Numerous yellow and gold flowers adorn the 8,000 rugged, unspoiled acres of Montaña de Oro State Park in the late Spring and early Summer, giving this magical place its name: Mountain of Gold. Mountain of Gold aka Montaña de Oro State Park offers beautiful vistas, tree forests, open areas, beach access, minimal traffic, wildlife, wild flowers, cool temps and fog plus rugged California coastal scenery to make it one of the favorite trail riding locations in SLO County.
Getting Your Horse(s) to Montaña de Oro
To enjoy the horse trails at Montaña de Oro you need to take your four hoofed partner with you. So load up your horse and take the Los Osos Valley Road exit off the 101 in San Luis Obispo. Travel west towards the ocean. Montaña de Oro State Park entrance is off Pecho Valley Road (LOVR tuns into Pecho Road). The main staging area – Hazard Canyon Parking Area – for a day horseback riding trip is off Pecho Valley Road on the ocean side where (see map below) Bloody Nose trail meets Dune trail kitty-corner from Camp Keep and the Park Residence.
Overnight camping stays with horses are staged at the Hazard Horse Camp on the mountain side of Pecho Valley Road near the park entrance. Horse camping is primitive with no hook-ups but water is available for horses. Campers must clean up after themselves and their horses. Reservations are required and dogs are not allowed.
Ride the Horse Trails at Montaña de Oro Through the Eucalyptus Trees
The first thing that campers and visitors alike notice about Montaña de Oro are the Eucalyptus trees. Rows and rows of these beautiful stilts fill the grounds upon entrance to the park and keep winding through the park towards the primary Equestrian staging area. These Eucalyptus trees are a remnant of California history. Several “forward” thinking settlers in the 1870’s planted Eucalyptus trees (native to Australia) in many California coastal locations. Planting the trees as timber prospects meant anticipating meeting the demand for building as people by the wagon-load were coming to California. Unfortunately for them, Eucalyptus turned out to be a poor source for timber . . . but the trees sure add beauty and mystique to this coastal land.
Riding through these trees is a highlight of an Equestrian’s visit to Montaña de Oro. The trail with the most trees will be found on Bloody Nose trail coming to or from Hazard Horse Camp (see map above) off Cable trail. Beach access is off the Cable trail which is accessible from the Horse Camp and from the northern part of the Dune Trail. Another beach access which is more treacherous with “horse stairs” is off Hazard Reef trail which is near the day staging area.
Riding the Montaña de Oro Horse Trails
First-time and seasoned visitors to Montaña de Oro can get the best of the horseback riding by parking at the day staging area. Take off riding south on Dune Trail which takes you along the bluffs. Next you’ll pass along Spooner’s Cove over to the mountain side of the road. Continue on Hazard Peak Trail (try this at a nice hand-gallop) back towards the staging area. Look around, you’ll get an unspoiled 360 degree view of the coastline and the mountains. Hazard Peak Trail connects with Heidra Trail which can take you back to the staging area or on to Bloody Nose Trail – where the Eucalyptus trees are – to the Horse Camp. From there you can travel back over the road and on Dune Trail to return to the staging area.
All Trails are Shared Use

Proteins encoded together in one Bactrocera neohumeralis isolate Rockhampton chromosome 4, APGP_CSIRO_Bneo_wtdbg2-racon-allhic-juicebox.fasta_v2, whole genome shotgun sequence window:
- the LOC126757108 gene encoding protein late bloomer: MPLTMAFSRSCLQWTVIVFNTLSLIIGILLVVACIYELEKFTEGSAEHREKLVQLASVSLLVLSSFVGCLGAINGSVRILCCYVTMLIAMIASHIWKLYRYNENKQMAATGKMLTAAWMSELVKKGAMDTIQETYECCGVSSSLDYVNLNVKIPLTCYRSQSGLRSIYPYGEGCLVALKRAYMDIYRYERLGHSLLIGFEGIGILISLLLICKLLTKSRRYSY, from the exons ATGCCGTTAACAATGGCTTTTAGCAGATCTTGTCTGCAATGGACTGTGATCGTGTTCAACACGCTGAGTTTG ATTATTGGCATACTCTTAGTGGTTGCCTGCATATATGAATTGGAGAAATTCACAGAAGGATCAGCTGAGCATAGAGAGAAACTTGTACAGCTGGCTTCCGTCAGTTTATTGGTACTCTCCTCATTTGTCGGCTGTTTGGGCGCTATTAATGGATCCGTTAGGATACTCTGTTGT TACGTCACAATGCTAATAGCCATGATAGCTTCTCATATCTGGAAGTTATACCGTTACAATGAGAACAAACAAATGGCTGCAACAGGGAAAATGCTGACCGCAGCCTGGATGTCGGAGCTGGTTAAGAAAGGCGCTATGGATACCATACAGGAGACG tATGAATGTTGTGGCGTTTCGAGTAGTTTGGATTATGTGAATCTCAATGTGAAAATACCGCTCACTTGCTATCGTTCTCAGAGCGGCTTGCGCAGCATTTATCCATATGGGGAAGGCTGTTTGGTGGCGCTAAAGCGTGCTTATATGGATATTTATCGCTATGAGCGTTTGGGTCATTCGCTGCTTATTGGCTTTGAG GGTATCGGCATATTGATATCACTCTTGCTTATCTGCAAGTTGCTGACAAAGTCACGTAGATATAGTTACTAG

Please note that some trails at Montaña de Oro are shared use and you can come face-to-face with mountain bikers. To avoid surprise encounters, if you hear mountain bikers greet them with a loud greeting so that they might respond to the greeting and alert your horse to their presence. However even this tactic can fail as Jake, a SLO local, encountered recently at Montaña de Oro.
Jake tells his story, “We were on the Hazard Peak trail where it overlooks the road and were passed by a few bikers. My mare is still a bit green to odd things on the trail. She was doing well with no problems except some snorting and google-eyes at a few things this day. The trouble happened with an exceptionally polite biker who got completely off the trail for us. As we passed, he said, ‘hello’, which was just too much for my little mare to handle and she jumped straight into their air like a cat and came down a few feet away. Luckily, no one was hurt. It was pretty funny! The biker isn’t too scary unless he talks!”
Other notes for a great day:
- Dogs are not permitted on any of the trails or the beach.
- Stay on designated trails at all times.
- You may camp overnight only in designated areas, with prior registration.
- Take water with you on any ride which lasts more then one hour. Be prepared to stay longer than you may have intended.
- Dress in layers as the climate changes in different locations
- Poison oak grows throughout the park.
You may obtain a trails map from the Visitors Center. It is located in the old ranch house at the entrance to the campground at Spooner’s Cove.
To finish off a perfectly wonderful day, plan to stop at Sylvester’s Hamburgers in Los Osos for a great meal.
Get Going! Explore the wonder and beauty of the SLO County trails from the best place on earth, the back of a horse. To keep this info at your fingertips we have developed a FREE Hot Sheet that will direct you to these these stories. We’ll continue to add trail ride stories to our website. You can stay up-to-date by becoming a SLO Horse News herd member. Get your Riding the SLO County Trails Hot Sheet here >.
Just started riding on MDO. I’ve always been more of a South County rider (AG, Nipomo). But recently I’ve been lucky enough to have access to great horse who lives just on the border of MDO where it meets the Back Bay. Ride on access. So beautiful.
Are horses allowed on the beach? Possibly Sand Spit beach?
Yes, they are and you can go over the sand spit to the ocean side. However the waves can be rough there so be careful.